Biomechanical properties of human wrist tendons were measured under loads predicted to be experienced by those tendons under physiological conditions. This was accomplished by measuring the architectural properties of the five prime wrist movers-extensors carpi radialis brevis (ECRB), extensor carpi radialis longus (ECRL), extensor carpi ulnaris (ECU), flexor carpi radials (FCR), flexor carpi ulnaris (FCU)- and predicting their maximum tension (P0) using a specific tension value of 22.5 N cm-2. Loading the corresponding tendons to P0 resulted in significantly different strain among tendons (p < 0.01) with the largest strain observed in the FCU (3.68 ± 0.31%) and the smallest strain observed in the ECRL (1.78 ± 0.14%). Further, strain magnitude was significantly positively correlated with the tendon length-to-fiber length ratio of the muscle-tendon unit, a measure of the intrinsic compliance of the muscle-tendon unit. Theoretical modeling of the magnitude of muscle sarcomere shortening expected based on the measured biomechanical properties revealed a maximum sarcomere length decrease of about 0.6 μm for the FCU to a minimum of about 0.2 μm for the ECRB at P0. Thus, tendon compliance may, but does not necessarily, result in significant modification of muscle force generation. The significant variation in tendon biomechanical properties was not observed using traditional elongation-to-failure methods on the same specimens. Thus, the use of elongation-to-failure experiments for determination of tendon properties may not be reasonable when the purpose of such studies is to infer physiological function. These data indicate that muscle-tendon units show remarkable specialization and that tendon intrinsic properties accentuate the muscle architectural specialization already present.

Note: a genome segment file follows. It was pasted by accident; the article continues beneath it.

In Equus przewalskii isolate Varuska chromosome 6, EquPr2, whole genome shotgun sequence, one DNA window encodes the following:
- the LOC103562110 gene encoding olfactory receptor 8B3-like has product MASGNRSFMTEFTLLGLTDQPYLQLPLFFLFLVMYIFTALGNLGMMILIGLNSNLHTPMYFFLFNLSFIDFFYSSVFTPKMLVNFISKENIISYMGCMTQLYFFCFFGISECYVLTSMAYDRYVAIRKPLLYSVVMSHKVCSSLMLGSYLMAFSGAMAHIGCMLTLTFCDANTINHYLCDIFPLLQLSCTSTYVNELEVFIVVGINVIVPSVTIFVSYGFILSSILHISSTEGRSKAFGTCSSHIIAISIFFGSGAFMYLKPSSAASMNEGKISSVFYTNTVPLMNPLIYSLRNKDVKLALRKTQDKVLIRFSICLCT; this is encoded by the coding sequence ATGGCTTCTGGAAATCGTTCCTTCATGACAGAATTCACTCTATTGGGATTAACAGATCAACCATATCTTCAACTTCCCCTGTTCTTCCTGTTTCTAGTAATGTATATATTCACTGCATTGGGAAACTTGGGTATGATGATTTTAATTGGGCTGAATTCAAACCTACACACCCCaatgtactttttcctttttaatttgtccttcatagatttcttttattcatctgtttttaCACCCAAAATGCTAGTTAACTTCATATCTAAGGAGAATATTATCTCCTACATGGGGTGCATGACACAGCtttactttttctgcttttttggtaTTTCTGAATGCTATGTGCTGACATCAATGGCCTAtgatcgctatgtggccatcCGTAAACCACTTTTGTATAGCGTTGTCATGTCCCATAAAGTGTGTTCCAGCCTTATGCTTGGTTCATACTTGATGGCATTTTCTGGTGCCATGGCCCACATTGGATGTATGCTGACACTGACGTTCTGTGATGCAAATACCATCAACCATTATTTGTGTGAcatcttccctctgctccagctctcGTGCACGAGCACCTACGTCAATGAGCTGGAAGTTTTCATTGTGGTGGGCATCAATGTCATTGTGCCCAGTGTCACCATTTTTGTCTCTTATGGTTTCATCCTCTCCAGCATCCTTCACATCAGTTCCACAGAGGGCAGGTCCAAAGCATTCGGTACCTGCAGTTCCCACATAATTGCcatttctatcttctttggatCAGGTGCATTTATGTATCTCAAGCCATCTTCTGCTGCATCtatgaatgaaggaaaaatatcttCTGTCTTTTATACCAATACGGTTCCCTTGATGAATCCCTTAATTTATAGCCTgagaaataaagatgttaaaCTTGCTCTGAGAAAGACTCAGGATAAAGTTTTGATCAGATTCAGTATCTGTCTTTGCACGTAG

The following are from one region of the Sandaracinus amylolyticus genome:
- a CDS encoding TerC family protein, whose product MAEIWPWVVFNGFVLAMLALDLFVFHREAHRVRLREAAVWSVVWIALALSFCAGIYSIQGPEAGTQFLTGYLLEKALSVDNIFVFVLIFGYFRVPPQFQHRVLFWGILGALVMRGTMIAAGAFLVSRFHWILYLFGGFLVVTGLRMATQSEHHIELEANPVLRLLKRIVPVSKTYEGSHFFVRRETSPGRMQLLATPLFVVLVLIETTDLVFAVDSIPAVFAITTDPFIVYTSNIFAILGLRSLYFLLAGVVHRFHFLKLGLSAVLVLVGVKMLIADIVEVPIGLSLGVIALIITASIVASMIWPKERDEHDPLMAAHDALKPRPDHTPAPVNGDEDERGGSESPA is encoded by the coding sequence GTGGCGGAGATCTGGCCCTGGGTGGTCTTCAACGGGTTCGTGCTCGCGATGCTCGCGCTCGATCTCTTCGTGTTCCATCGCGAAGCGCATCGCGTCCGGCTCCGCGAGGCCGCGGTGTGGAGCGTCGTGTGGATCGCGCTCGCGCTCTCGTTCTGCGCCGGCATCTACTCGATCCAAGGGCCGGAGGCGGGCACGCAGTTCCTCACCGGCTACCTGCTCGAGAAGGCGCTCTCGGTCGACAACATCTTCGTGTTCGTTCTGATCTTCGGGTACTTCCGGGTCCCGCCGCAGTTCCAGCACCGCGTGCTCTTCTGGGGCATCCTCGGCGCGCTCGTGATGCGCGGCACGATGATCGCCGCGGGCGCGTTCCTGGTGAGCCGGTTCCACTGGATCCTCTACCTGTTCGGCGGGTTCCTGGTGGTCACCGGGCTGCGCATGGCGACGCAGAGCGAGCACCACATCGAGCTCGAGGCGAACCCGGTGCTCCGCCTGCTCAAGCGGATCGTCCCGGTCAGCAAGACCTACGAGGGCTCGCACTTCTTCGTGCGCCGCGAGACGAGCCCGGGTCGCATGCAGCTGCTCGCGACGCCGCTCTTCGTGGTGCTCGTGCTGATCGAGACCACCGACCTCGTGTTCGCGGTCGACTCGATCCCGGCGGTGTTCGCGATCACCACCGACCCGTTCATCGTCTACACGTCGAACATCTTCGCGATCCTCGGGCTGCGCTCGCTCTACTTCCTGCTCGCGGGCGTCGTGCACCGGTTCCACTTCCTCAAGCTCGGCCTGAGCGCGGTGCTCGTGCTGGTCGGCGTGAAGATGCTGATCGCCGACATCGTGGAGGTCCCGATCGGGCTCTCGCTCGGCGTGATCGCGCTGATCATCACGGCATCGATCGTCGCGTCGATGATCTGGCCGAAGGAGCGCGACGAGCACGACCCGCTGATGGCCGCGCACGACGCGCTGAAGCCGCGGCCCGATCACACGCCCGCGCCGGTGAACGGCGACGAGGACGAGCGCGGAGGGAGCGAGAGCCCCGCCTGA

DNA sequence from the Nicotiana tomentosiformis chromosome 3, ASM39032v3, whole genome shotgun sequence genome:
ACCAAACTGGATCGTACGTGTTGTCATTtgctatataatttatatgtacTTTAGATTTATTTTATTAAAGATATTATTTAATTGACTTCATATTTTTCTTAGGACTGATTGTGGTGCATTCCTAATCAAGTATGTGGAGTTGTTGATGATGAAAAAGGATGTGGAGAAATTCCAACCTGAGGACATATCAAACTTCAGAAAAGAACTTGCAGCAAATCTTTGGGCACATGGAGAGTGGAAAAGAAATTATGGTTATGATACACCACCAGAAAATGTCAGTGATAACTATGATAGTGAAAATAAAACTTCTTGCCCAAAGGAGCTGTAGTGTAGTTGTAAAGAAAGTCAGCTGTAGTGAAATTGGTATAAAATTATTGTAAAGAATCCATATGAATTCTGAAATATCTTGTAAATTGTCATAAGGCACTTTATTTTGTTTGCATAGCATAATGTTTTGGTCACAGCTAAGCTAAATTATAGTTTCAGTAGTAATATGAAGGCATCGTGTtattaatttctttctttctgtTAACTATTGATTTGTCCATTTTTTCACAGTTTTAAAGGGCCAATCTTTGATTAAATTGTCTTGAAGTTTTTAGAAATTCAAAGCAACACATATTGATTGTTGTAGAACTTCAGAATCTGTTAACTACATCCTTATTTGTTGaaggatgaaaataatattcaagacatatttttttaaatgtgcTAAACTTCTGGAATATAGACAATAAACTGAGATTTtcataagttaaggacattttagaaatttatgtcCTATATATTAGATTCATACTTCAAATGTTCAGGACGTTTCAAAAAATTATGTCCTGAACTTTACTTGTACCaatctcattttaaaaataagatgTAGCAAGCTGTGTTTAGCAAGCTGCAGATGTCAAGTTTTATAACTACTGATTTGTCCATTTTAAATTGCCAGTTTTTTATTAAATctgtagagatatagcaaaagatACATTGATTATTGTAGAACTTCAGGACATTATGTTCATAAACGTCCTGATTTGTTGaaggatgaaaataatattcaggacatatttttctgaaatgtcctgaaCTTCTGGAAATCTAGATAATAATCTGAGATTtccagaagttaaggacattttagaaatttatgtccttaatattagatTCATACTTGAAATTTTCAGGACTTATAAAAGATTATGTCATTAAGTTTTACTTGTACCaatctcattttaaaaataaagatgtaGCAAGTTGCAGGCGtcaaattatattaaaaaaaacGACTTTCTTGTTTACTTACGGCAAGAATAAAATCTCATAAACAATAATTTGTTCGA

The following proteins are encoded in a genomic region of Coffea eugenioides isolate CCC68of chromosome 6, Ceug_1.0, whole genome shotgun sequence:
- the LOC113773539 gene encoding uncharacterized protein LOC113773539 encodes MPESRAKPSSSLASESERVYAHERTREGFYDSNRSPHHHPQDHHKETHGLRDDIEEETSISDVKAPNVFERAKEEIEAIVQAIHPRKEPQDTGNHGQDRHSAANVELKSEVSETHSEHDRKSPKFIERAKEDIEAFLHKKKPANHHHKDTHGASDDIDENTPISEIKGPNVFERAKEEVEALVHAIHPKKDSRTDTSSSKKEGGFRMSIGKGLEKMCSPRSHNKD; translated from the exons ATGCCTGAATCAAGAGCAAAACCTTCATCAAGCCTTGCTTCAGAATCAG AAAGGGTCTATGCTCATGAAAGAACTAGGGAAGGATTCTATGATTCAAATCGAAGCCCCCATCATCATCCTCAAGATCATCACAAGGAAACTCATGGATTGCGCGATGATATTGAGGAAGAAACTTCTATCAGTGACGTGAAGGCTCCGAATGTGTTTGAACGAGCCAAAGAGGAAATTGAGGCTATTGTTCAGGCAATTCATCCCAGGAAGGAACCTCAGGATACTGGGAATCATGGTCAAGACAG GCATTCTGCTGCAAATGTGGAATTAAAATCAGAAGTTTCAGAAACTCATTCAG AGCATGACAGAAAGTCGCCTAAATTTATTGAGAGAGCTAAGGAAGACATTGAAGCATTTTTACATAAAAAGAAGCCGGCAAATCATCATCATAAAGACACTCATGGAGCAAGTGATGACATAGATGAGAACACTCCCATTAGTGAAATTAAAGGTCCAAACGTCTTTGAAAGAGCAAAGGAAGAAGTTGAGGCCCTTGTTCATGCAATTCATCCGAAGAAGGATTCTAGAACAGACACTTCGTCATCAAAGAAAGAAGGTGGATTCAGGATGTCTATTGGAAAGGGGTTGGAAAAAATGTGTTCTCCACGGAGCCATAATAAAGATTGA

- Motor control
- Muscle architecture
ASJC Scopus subject areas
- Orthopedics and Sports Medicine
- Biomedical Engineering